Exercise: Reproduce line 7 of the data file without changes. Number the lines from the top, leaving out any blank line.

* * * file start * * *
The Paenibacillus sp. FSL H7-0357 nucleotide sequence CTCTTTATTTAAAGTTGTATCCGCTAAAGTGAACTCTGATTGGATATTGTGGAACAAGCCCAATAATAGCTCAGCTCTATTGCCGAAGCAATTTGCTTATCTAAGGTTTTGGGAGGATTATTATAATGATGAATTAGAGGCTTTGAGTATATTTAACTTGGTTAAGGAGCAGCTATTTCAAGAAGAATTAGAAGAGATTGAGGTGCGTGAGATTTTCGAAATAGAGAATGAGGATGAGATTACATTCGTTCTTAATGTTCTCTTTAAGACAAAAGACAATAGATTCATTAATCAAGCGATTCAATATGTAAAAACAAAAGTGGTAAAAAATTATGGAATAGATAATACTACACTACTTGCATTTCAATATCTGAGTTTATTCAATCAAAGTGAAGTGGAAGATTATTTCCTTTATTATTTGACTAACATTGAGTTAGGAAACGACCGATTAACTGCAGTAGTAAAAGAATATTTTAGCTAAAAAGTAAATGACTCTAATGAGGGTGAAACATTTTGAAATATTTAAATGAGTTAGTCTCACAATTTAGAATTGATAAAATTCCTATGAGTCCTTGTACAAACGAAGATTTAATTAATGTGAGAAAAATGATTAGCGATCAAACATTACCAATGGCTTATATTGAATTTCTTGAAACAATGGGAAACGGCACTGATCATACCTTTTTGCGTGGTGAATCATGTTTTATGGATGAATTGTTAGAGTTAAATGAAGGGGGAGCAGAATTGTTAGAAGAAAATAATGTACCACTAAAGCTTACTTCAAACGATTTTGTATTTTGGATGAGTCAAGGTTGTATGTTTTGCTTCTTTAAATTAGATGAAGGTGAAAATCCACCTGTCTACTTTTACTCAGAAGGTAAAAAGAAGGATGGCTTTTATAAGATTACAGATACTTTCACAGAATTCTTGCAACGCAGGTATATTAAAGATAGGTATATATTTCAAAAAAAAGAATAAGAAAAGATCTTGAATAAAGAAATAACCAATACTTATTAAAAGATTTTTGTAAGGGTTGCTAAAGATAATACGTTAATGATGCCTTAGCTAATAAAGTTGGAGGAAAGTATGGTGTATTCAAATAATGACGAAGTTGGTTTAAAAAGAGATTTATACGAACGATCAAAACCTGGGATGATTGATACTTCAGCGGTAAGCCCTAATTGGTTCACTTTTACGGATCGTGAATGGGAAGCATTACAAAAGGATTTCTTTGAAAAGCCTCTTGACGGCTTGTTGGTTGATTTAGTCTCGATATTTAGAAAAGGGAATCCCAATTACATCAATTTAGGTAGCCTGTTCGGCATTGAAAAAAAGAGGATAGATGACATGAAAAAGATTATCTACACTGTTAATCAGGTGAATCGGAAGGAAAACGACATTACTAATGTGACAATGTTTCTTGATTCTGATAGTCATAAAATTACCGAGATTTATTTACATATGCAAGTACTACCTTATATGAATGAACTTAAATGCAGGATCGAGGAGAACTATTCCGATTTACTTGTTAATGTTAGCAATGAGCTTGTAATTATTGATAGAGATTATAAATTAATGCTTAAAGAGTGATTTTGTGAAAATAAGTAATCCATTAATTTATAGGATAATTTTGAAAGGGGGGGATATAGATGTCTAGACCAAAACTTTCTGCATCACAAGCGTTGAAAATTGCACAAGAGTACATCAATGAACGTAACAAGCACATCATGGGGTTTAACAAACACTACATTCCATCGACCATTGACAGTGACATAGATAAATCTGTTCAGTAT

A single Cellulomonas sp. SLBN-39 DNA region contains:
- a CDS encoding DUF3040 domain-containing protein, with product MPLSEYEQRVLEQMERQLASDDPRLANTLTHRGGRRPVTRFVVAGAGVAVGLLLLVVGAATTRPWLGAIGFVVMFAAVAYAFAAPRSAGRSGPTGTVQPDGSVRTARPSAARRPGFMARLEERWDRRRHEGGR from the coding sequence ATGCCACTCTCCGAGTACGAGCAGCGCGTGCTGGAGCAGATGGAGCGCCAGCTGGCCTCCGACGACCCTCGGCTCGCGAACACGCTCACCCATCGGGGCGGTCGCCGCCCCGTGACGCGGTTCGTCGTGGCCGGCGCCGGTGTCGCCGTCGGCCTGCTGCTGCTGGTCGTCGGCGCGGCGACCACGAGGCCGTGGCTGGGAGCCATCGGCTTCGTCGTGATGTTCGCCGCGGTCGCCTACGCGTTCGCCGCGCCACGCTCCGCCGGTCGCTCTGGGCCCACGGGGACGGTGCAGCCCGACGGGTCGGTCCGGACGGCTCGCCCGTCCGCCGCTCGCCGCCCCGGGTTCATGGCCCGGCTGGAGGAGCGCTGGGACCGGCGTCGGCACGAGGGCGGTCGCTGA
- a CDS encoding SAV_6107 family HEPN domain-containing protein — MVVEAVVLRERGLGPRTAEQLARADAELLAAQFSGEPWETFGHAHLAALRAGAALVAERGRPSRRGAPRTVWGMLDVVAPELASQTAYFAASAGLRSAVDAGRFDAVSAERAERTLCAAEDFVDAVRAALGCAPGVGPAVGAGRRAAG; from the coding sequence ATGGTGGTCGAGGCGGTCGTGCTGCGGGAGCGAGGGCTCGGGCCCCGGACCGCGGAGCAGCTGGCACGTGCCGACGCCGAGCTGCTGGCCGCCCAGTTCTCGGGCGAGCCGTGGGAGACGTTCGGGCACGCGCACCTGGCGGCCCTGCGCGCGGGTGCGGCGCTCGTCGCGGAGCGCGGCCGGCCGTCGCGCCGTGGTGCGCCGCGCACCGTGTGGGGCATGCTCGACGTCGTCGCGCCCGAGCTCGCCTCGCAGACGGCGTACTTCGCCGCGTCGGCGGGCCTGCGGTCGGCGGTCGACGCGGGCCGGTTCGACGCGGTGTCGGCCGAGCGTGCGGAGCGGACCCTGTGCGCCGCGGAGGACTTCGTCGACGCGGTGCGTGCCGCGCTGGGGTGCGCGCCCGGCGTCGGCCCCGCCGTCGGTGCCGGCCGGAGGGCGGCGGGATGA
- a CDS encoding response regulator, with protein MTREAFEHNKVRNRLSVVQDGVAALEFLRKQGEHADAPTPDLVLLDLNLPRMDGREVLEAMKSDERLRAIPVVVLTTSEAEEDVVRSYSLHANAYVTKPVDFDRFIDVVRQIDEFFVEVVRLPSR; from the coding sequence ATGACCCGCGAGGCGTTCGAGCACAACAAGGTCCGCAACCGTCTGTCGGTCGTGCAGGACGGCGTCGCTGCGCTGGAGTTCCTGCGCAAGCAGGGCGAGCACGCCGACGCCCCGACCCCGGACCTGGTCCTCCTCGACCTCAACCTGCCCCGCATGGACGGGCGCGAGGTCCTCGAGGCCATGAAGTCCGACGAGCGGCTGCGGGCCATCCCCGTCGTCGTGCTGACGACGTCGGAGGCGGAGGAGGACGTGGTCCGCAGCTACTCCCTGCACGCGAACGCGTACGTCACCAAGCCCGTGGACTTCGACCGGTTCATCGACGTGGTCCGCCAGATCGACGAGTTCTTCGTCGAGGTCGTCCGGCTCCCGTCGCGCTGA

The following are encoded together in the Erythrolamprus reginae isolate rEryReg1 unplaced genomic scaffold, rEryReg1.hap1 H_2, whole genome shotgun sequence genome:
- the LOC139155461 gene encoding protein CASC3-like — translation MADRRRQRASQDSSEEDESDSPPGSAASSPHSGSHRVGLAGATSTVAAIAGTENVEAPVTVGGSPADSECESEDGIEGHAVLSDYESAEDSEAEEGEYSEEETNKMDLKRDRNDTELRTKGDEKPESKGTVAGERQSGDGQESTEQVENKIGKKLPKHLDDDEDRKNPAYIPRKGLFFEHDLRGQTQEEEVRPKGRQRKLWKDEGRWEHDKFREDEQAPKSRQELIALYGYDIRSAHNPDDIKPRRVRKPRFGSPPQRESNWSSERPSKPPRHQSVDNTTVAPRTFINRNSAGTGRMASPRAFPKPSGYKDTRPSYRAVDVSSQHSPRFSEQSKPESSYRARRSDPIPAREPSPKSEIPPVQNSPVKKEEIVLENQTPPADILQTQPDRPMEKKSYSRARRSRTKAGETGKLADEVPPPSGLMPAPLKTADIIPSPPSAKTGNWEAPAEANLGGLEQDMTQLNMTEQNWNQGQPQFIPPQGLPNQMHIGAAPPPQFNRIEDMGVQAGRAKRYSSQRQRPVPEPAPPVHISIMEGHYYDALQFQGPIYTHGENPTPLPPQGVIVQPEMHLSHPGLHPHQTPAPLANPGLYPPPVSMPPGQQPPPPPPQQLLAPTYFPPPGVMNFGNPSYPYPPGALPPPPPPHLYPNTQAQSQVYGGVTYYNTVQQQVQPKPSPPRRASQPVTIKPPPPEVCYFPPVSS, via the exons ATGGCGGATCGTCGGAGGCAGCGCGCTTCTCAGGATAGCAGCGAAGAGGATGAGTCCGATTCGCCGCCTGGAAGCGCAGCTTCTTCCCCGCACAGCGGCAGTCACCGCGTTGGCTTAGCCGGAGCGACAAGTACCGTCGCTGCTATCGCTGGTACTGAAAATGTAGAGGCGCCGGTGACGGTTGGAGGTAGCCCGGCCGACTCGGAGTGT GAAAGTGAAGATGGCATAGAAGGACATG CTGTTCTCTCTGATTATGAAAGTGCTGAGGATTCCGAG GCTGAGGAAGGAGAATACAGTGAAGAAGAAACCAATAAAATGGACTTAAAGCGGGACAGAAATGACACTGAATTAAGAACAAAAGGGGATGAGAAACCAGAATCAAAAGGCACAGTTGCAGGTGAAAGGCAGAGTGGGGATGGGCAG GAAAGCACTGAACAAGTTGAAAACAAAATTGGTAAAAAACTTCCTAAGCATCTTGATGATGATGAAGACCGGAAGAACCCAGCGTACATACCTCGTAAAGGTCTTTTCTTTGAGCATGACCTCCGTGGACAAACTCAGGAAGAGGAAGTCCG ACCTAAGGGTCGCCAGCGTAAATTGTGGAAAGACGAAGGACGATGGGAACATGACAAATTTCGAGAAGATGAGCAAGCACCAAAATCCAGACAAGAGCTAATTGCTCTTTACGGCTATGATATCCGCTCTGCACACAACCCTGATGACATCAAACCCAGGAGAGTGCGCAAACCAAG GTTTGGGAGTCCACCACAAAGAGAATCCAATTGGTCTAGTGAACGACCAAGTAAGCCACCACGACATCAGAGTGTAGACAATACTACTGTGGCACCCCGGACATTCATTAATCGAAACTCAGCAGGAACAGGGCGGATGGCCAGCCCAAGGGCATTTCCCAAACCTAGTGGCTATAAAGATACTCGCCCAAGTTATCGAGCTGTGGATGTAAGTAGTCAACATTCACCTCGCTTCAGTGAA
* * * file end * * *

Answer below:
- the LOC139155461 gene encoding protein CASC3-like — translation MADRRRQRASQDSSEEDESDSPPGSAASSPHSGSHRVGLAGATSTVAAIAGTENVEAPVTVGGSPADSECESEDGIEGHAVLSDYESAEDSEAEEGEYSEEETNKMDLKRDRNDTELRTKGDEKPESKGTVAGERQSGDGQESTEQVENKIGKKLPKHLDDDEDRKNPAYIPRKGLFFEHDLRGQTQEEEVRPKGRQRKLWKDEGRWEHDKFREDEQAPKSRQELIALYGYDIRSAHNPDDIKPRRVRKPRFGSPPQRESNWSSERPSKPPRHQSVDNTTVAPRTFINRNSAGTGRMASPRAFPKPSGYKDTRPSYRAVDVSSQHSPRFSEQSKPESSYRARRSDPIPAREPSPKSEIPPVQNSPVKKEEIVLENQTPPADILQTQPDRPMEKKSYSRARRSRTKAGETGKLADEVPPPSGLMPAPLKTADIIPSPPSAKTGNWEAPAEANLGGLEQDMTQLNMTEQNWNQGQPQFIPPQGLPNQMHIGAAPPPQFNRIEDMGVQAGRAKRYSSQRQRPVPEPAPPVHISIMEGHYYDALQFQGPIYTHGENPTPLPPQGVIVQPEMHLSHPGLHPHQTPAPLANPGLYPPPVSMPPGQQPPPPPPQQLLAPTYFPPPGVMNFGNPSYPYPPGALPPPPPPHLYPNTQAQSQVYGGVTYYNTVQQQVQPKPSPPRRASQPVTIKPPPPEVCYFPPVSS, via the exons ATGGCGGATCGTCGGAGGCAGCGCGCTTCTCAGGATAGCAGCGAAGAGGATGAGTCCGATTCGCCGCCTGGAAGCGCAGCTTCTTCCCCGCACAGCGGCAGTCACCGCGTTGGCTTAGCCGGAGCGACAAGTACCGTCGCTGCTATCGCTGGTACTGAAAATGTAGAGGCGCCGGTGACGGTTGGAGGTAGCCCGGCCGACTCGGAGTGT GAAAGTGAAGATGGCATAGAAGGACATG CTGTTCTCTCTGATTATGAAAGTGCTGAGGATTCCGAG GCTGAGGAAGGAGAATACAGTGAAGAAGAAACCAATAAAATGGACTTAAAGCGGGACAGAAATGACACTGAATTAAGAACAAAAGGGGATGAGAAACCAGAATCAAAAGGCACAGTTGCAGGTGAAAGGCAGAGTGGGGATGGGCAG GAAAGCACTGAACAAGTTGAAAACAAAATTGGTAAAAAACTTCCTAAGCATCTTGATGATGATGAAGACCGGAAGAACCCAGCGTACATACCTCGTAAAGGTCTTTTCTTTGAGCATGACCTCCGTGGACAAACTCAGGAAGAGGAAGTCCG ACCTAAGGGTCGCCAGCGTAAATTGTGGAAAGACGAAGGACGATGGGAACATGACAAATTTCGAGAAGATGAGCAAGCACCAAAATCCAGACAAGAGCTAATTGCTCTTTACGGCTATGATATCCGCTCTGCACACAACCCTGATGACATCAAACCCAGGAGAGTGCGCAAACCAAG GTTTGGGAGTCCACCACAAAGAGAATCCAATTGGTCTAGTGAACGACCAAGTAAGCCACCACGACATCAGAGTGTAGACAATACTACTGTGGCACCCCGGACATTCATTAATCGAAACTCAGCAGGAACAGGGCGGATGGCCAGCCCAAGGGCATTTCCCAAACCTAGTGGCTATAAAGATACTCGCCCAAGTTATCGAGCTGTGGATGTAAGTAGTCAACATTCACCTCGCTTCAGTGAA